Common Emitter Amplifiers

Discussion in 'Homework Help' started by electricShOcK, May 6, 2009.

  1. electricShOcK

    Thread Starter New Member

    Apr 15, 2009
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    For the common emitter amplifiers why is the voltage at emitter always less than the voltage at base??:confused:
     
  2. beenthere

    Retired Moderator

    Apr 20, 2004
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  3. PRS

    Well-Known Member

    Aug 24, 2008
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    The emitter-base junction is basically a diode. Current passes through a diode in only one direction. The voltage drop is due to the diode's resistance and is about .6v for silicon and .2 volts for germanium. The resistance is given by the thermal voltage divided by the current. At room temp this is about 26mV and at a current of 1mA we get a diode resistance of about 26 ohm.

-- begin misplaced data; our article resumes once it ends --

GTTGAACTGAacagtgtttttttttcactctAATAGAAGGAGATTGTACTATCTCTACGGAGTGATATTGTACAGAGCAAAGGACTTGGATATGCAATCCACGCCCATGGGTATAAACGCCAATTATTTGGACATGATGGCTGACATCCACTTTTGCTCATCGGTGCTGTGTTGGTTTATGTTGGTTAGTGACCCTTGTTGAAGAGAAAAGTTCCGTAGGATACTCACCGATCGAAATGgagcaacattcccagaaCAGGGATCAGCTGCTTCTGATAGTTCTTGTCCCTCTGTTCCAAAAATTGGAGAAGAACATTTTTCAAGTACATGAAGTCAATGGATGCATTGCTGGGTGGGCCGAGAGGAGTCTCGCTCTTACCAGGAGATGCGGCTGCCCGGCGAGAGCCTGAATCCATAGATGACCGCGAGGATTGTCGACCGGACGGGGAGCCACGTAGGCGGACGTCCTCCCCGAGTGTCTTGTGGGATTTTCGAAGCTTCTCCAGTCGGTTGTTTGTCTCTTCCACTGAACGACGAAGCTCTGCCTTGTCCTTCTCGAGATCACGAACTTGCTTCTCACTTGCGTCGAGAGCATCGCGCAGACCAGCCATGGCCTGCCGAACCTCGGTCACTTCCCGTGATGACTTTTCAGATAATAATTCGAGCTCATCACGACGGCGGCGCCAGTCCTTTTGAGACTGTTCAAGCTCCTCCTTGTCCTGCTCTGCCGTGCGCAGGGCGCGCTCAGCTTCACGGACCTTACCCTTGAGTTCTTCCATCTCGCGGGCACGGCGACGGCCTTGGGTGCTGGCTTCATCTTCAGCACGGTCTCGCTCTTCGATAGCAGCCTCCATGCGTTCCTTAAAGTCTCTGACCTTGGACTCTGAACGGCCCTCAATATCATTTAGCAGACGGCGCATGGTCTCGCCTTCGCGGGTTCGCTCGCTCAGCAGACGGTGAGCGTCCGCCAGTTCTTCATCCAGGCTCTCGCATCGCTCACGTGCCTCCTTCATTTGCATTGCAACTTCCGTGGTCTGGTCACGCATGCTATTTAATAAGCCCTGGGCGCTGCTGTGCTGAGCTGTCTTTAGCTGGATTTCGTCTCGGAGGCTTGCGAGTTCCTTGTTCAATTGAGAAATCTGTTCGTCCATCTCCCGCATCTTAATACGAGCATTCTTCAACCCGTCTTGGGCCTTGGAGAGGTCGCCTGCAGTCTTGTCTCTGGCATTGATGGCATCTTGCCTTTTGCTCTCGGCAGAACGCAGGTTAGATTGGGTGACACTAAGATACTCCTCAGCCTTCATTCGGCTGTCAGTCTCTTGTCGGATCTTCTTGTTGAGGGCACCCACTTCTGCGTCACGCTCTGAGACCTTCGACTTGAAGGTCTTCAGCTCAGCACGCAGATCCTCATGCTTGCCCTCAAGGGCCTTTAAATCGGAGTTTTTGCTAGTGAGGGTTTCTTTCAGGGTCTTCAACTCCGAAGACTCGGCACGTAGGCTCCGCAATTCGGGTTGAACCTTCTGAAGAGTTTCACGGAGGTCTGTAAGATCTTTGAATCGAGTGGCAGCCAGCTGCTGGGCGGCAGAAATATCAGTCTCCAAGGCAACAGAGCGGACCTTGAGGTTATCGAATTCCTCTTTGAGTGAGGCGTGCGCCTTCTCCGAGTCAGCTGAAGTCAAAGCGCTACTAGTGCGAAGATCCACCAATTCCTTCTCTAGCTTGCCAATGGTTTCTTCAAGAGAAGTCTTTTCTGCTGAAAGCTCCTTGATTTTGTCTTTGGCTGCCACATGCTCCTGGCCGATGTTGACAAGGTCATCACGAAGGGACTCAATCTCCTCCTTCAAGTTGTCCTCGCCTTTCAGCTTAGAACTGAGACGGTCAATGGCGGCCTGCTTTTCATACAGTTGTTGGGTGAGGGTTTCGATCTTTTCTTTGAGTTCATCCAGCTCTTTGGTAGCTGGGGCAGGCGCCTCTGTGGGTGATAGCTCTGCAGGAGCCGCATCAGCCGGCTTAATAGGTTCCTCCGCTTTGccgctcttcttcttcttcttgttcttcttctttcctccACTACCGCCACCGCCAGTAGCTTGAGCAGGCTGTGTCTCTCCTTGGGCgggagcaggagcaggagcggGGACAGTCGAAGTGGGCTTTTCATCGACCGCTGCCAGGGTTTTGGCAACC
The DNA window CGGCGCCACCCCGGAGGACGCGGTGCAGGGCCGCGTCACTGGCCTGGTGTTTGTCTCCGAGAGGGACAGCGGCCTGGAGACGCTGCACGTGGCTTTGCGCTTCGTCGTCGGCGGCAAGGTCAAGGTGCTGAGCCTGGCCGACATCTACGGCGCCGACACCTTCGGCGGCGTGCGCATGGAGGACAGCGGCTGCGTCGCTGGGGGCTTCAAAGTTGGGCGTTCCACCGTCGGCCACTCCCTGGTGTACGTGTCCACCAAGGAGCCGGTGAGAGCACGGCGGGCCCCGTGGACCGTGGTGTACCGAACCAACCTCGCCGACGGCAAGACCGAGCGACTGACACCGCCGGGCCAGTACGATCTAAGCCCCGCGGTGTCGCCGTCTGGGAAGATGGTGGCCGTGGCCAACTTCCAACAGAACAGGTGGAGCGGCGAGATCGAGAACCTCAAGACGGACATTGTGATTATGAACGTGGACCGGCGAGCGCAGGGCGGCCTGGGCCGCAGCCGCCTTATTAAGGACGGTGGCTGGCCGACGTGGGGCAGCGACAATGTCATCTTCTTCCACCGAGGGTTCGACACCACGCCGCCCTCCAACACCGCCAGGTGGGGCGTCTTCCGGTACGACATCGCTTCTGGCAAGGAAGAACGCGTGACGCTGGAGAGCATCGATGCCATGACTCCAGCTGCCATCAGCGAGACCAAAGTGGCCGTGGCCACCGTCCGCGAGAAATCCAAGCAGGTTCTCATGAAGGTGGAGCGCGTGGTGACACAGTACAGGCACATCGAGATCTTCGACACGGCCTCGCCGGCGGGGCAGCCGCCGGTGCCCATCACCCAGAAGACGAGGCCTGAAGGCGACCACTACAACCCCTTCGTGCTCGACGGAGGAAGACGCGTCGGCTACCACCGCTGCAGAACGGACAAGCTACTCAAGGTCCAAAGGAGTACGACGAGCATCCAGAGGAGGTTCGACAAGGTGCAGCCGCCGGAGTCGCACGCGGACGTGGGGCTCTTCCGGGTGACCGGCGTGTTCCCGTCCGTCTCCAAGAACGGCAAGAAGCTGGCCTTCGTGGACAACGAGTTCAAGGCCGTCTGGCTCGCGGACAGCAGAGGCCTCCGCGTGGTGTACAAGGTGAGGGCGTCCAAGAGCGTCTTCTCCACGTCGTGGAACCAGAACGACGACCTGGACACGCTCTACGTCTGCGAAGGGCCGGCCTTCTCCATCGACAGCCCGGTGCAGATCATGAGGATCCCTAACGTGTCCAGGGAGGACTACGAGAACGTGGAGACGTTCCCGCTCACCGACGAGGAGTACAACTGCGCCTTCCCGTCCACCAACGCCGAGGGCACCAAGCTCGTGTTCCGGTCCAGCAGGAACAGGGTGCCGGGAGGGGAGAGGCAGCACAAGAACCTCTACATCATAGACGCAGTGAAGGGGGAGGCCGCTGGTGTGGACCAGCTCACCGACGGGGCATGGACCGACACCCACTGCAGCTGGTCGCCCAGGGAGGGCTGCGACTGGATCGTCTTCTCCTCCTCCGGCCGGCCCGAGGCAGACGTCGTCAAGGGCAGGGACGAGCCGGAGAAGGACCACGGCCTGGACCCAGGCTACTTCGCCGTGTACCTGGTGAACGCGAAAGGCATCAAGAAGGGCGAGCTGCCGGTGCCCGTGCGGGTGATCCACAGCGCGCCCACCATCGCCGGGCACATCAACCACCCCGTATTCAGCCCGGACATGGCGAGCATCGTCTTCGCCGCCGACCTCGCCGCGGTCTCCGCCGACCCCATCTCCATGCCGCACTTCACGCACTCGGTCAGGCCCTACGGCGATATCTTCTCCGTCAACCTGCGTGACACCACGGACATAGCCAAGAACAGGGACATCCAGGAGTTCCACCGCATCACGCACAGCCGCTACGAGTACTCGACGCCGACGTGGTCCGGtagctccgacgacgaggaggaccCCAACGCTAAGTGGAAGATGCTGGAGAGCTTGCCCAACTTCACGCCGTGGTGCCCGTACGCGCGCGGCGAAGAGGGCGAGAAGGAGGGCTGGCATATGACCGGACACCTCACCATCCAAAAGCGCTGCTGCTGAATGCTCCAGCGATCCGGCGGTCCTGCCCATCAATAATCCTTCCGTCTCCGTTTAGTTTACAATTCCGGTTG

4. Ron H

    AAC Fanatic!

    Apr 14, 2005
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    The resistance you are describing is the small-signal or dynamic resistance. It does not explain the ≈0.6V Vbe. The forward drop can be calculated from the diode equation as a function of current, if you know the saturation current and the emission coefficient.
     
  5. PRS

    Well-Known Member

    Aug 24, 2008
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    Thanks Ron. I stand corrected. But Electricshock, the diode resistance with the base current passing through it is what reduces the voltage.
     
  6. electricShOcK

    Thread Starter New Member

    Apr 15, 2009
    3
    0
    Thank you got it :D
     
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